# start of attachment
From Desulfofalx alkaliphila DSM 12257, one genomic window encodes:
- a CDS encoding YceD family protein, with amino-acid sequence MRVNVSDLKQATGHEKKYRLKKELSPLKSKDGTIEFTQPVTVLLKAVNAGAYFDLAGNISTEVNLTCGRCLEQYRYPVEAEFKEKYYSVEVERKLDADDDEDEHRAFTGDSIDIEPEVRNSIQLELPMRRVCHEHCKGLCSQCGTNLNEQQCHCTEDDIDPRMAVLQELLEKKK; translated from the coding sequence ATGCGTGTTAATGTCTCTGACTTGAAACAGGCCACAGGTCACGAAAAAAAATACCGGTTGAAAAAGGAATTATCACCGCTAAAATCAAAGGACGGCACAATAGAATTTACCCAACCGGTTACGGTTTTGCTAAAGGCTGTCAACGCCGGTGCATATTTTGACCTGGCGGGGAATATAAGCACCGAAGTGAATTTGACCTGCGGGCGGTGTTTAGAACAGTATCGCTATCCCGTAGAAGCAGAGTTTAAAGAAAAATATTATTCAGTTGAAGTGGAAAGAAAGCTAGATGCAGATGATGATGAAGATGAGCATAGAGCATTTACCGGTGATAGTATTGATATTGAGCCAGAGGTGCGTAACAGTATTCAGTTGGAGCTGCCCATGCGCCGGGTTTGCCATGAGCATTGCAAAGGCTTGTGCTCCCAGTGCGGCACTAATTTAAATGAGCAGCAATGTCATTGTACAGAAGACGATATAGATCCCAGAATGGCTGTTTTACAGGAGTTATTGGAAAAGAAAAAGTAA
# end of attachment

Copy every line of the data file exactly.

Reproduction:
From Desulfofalx alkaliphila DSM 12257, one genomic window encodes:
- a CDS encoding YceD family protein, with amino-acid sequence MRVNVSDLKQATGHEKKYRLKKELSPLKSKDGTIEFTQPVTVLLKAVNAGAYFDLAGNISTEVNLTCGRCLEQYRYPVEAEFKEKYYSVEVERKLDADDDEDEHRAFTGDSIDIEPEVRNSIQLELPMRRVCHEHCKGLCSQCGTNLNEQQCHCTEDDIDPRMAVLQELLEKKK; translated from the coding sequence ATGCGTGTTAATGTCTCTGACTTGAAACAGGCCACAGGTCACGAAAAAAAATACCGGTTGAAAAAGGAATTATCACCGCTAAAATCAAAGGACGGCACAATAGAATTTACCCAACCGGTTACGGTTTTGCTAAAGGCTGTCAACGCCGGTGCATATTTTGACCTGGCGGGGAATATAAGCACCGAAGTGAATTTGACCTGCGGGCGGTGTTTAGAACAGTATCGCTATCCCGTAGAAGCAGAGTTTAAAGAAAAATATTATTCAGTTGAAGTGGAAAGAAAGCTAGATGCAGATGATGATGAAGATGAGCATAGAGCATTTACCGGTGATAGTATTGATATTGAGCCAGAGGTGCGTAACAGTATTCAGTTGGAGCTGCCCATGCGCCGGGTTTGCCATGAGCATTGCAAAGGCTTGTGCTCCCAGTGCGGCACTAATTTAAATGAGCAGCAATGTCATTGTACAGAAGACGATATAGATCCCAGAATGGCTGTTTTACAGGAGTTATTGGAAAAGAAAAAGTAA